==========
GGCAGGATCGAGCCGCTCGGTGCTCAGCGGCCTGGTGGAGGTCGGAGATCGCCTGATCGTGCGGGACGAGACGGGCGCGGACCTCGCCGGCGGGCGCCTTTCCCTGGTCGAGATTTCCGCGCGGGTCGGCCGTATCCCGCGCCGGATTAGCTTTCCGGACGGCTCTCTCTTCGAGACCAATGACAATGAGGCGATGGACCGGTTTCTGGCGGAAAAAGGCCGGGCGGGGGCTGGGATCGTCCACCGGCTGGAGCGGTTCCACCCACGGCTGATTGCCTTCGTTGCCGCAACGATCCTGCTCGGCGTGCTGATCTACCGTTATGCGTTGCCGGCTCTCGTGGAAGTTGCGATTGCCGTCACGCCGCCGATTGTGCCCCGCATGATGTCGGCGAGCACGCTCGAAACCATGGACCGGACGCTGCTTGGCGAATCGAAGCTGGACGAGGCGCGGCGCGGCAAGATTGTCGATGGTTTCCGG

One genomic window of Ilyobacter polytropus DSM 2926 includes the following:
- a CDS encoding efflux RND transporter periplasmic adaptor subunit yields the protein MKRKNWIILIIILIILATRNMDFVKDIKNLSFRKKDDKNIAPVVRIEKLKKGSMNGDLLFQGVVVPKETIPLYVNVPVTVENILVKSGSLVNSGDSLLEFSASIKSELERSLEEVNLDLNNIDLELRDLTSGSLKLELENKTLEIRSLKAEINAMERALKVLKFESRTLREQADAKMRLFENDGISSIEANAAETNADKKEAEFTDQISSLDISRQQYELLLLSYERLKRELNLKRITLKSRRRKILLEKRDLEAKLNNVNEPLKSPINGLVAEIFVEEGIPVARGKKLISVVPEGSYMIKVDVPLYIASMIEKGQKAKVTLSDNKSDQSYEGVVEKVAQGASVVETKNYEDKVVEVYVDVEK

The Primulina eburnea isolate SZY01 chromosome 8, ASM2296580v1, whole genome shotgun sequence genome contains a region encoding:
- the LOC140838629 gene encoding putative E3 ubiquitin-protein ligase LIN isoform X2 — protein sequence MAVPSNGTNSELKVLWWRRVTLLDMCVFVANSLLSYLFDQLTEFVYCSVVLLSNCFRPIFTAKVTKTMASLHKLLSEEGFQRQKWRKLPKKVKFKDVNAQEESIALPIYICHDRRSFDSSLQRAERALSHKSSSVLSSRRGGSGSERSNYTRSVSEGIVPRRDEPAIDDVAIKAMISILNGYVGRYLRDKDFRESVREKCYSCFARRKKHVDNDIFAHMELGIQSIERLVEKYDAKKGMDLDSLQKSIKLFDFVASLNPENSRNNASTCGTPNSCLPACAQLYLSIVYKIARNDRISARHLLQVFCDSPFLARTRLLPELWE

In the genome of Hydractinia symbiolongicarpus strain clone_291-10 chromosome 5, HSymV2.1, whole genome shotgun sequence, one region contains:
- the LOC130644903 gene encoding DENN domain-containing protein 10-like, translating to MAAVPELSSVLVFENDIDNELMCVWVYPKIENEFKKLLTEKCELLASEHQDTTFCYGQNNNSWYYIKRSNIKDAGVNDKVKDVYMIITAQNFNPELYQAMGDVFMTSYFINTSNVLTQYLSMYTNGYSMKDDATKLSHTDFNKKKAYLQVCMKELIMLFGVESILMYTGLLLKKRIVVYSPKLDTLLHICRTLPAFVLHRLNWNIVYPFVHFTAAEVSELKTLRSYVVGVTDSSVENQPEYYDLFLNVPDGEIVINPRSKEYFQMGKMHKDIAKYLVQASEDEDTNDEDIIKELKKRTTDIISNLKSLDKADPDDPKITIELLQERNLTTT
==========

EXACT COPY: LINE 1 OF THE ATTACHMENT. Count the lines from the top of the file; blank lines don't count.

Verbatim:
GGCAGGATCGAGCCGCTCGGTGCTCAGCGGCCTGGTGGAGGTCGGAGATCGCCTGATCGTGCGGGACGAGACGGGCGCGGACCTCGCCGGCGGGCGCCTTTCCCTGGTCGAGATTTCCGCGCGGGTCGGCCGTATCCCGCGCCGGATTAGCTTTCCGGACGGCTCTCTCTTCGAGACCAATGACAATGAGGCGATGGACCGGTTTCTGGCGGAAAAAGGCCGGGCGGGGGCTGGGATCGTCCACCGGCTGGAGCGGTTCCACCCACGGCTGATTGCCTTCGTTGCCGCAACGATCCTGCTCGGCGTGCTGATCTACCGTTATGCGTTGCCGGCTCTCGTGGAAGTTGCGATTGCCGTCACGCCGCCGATTGTGCCCCGCATGATGTCGGCGAGCACGCTCGAAACCATGGACCGGACGCTGCTTGGCGAATCGAAGCTGGACGAGGCGCGGCGCGGCAAGATTGTCGATGGTTTCCGG